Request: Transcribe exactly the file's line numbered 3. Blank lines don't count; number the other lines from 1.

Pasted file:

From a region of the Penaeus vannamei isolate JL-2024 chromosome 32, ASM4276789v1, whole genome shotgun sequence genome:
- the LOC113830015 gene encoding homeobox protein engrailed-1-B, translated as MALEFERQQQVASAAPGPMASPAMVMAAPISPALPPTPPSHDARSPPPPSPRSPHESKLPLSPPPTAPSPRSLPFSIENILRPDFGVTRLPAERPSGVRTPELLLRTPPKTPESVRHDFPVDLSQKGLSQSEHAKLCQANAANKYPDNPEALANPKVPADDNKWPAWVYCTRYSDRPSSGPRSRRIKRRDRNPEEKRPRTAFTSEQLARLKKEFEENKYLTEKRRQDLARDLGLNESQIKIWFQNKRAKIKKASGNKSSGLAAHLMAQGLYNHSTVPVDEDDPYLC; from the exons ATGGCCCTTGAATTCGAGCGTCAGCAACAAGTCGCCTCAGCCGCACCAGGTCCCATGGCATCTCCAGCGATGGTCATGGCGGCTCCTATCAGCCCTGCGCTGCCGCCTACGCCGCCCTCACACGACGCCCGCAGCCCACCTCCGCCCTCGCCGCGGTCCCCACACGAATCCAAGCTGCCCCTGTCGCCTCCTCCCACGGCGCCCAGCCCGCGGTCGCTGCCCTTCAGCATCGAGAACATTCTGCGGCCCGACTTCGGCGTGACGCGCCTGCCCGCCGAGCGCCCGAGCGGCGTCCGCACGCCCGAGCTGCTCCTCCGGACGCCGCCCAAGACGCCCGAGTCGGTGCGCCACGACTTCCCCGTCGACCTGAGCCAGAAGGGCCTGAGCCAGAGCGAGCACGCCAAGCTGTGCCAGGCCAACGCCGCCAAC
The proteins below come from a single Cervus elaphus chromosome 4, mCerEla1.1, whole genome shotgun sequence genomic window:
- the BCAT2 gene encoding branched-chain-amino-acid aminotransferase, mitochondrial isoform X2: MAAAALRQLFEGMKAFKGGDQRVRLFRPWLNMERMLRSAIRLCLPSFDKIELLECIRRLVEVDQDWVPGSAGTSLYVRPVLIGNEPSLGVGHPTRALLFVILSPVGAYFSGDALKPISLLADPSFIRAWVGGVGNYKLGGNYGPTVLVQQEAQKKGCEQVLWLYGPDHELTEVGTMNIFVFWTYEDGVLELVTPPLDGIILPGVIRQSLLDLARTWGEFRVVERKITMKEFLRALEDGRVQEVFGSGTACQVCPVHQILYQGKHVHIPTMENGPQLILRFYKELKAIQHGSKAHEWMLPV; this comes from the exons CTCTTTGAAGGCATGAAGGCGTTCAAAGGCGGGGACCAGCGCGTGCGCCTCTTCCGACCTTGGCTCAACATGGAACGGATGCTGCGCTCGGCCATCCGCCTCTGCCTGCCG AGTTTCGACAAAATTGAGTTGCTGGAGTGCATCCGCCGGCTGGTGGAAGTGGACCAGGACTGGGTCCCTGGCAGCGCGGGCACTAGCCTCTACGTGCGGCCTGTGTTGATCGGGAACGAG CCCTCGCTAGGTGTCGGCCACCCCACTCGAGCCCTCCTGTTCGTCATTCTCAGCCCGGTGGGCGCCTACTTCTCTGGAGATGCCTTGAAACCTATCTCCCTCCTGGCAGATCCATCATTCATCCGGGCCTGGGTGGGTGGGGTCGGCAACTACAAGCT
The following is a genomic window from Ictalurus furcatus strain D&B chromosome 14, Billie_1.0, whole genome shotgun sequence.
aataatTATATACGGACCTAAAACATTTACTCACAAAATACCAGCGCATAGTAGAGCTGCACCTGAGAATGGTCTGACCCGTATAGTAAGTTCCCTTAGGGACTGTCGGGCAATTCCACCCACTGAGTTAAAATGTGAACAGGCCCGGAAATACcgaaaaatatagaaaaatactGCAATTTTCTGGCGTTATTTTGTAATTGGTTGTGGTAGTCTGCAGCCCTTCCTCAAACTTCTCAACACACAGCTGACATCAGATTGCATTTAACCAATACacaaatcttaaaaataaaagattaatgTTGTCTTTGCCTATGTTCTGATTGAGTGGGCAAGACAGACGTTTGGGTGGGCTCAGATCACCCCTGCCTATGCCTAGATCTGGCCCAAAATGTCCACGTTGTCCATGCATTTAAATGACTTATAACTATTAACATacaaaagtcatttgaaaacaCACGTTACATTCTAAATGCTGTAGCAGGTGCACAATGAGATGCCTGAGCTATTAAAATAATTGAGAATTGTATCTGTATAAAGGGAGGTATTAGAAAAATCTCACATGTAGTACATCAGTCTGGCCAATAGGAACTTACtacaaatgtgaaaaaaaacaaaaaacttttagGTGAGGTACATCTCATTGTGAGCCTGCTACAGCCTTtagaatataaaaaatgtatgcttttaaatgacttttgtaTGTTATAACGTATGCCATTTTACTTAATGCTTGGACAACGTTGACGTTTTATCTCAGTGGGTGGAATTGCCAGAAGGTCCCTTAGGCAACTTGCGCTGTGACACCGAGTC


The proteins below come from a single Cervus elaphus chromosome 4, mCerEla1.1, whole genome shotgun sequence genomic window: